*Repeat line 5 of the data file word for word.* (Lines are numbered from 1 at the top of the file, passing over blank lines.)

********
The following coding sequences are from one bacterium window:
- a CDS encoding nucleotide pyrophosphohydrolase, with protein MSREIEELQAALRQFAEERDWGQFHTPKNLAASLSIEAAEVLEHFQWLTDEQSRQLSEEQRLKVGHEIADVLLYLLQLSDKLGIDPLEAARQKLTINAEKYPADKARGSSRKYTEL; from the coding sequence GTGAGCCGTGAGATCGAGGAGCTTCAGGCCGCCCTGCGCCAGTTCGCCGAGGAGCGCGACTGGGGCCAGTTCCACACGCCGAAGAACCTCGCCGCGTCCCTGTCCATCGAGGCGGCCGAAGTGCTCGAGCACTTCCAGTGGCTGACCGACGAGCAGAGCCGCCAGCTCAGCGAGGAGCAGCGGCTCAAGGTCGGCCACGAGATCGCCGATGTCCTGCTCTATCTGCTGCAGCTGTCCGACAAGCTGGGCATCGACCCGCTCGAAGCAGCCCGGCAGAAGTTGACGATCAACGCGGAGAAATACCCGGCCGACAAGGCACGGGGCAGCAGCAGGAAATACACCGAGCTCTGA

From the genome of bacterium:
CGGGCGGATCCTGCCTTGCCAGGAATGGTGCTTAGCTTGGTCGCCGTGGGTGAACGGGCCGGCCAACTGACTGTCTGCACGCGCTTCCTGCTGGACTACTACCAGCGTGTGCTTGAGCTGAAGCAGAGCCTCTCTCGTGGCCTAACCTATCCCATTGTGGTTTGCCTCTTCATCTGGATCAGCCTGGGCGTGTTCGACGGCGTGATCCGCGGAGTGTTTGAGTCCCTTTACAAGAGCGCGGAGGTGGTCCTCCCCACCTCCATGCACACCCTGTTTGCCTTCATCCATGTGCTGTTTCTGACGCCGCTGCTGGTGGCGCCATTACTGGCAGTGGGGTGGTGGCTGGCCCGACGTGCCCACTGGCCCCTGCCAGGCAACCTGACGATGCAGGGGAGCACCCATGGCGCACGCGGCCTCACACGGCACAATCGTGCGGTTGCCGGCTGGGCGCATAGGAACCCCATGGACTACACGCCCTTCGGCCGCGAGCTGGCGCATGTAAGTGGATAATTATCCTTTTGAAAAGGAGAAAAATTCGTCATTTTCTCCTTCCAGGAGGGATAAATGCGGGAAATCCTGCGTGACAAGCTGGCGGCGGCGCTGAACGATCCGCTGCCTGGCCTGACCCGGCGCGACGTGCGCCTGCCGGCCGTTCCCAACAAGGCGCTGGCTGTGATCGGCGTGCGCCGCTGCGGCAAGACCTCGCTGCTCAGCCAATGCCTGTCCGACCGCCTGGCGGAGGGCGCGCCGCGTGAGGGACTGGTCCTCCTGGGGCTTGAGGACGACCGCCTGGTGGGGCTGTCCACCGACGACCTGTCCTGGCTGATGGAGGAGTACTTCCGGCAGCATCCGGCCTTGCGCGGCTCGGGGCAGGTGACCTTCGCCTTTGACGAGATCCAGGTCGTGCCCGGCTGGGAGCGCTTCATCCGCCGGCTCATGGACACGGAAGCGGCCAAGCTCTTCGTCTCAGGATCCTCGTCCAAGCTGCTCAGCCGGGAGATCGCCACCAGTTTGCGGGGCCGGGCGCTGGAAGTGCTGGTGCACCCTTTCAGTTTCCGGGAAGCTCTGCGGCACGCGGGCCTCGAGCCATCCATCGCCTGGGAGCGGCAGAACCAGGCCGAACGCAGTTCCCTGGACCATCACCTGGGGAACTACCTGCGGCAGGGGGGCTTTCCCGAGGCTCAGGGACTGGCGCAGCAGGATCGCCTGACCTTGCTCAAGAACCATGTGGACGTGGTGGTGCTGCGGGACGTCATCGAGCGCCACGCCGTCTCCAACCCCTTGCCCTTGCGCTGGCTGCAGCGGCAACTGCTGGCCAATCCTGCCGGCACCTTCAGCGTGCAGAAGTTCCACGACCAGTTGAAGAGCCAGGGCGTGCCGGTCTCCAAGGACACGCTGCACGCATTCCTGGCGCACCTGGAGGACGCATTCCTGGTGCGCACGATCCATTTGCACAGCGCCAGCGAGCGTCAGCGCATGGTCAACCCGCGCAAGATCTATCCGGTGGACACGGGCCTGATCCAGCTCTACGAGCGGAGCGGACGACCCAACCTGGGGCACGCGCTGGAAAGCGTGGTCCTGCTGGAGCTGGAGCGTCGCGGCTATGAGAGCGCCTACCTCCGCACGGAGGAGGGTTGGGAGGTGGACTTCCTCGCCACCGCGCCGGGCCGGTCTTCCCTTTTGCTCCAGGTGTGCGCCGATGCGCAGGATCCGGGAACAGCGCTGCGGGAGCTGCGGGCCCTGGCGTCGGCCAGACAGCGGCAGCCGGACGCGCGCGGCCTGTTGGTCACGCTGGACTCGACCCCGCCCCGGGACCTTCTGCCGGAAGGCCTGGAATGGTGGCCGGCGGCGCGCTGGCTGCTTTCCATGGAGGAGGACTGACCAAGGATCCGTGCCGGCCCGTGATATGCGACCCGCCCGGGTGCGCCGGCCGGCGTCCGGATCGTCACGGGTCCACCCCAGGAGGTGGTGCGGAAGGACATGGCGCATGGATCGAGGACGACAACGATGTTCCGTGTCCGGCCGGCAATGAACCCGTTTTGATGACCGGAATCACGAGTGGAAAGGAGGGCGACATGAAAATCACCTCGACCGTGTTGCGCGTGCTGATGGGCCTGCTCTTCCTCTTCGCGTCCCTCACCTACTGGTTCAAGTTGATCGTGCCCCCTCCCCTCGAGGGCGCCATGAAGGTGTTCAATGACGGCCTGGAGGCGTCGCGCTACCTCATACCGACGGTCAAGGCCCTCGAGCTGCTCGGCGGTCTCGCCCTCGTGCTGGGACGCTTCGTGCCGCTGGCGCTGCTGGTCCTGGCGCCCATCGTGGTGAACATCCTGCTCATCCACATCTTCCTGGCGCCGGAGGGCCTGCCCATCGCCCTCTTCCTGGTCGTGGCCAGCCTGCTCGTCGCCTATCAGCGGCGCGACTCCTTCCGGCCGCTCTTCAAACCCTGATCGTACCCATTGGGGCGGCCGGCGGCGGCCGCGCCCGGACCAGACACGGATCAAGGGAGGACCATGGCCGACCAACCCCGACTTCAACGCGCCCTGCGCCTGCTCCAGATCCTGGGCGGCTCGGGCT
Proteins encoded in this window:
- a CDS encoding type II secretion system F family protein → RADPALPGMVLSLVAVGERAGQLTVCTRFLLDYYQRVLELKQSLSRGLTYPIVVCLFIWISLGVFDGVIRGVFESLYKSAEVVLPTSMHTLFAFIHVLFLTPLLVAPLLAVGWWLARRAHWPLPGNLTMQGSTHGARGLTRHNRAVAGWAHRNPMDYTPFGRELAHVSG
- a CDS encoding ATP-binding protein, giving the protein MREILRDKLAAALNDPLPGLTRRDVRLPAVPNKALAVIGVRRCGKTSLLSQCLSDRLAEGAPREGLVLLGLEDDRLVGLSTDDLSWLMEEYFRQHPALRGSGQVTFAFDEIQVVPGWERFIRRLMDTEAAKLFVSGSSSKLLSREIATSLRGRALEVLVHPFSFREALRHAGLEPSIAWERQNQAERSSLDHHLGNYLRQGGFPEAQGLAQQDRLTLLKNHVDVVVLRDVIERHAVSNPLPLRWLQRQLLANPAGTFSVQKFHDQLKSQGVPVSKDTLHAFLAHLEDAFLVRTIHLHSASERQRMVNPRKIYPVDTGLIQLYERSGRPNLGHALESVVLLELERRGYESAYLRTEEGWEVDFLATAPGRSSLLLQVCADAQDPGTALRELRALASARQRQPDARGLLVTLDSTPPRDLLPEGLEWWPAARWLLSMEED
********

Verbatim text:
Proteins encoded in this window: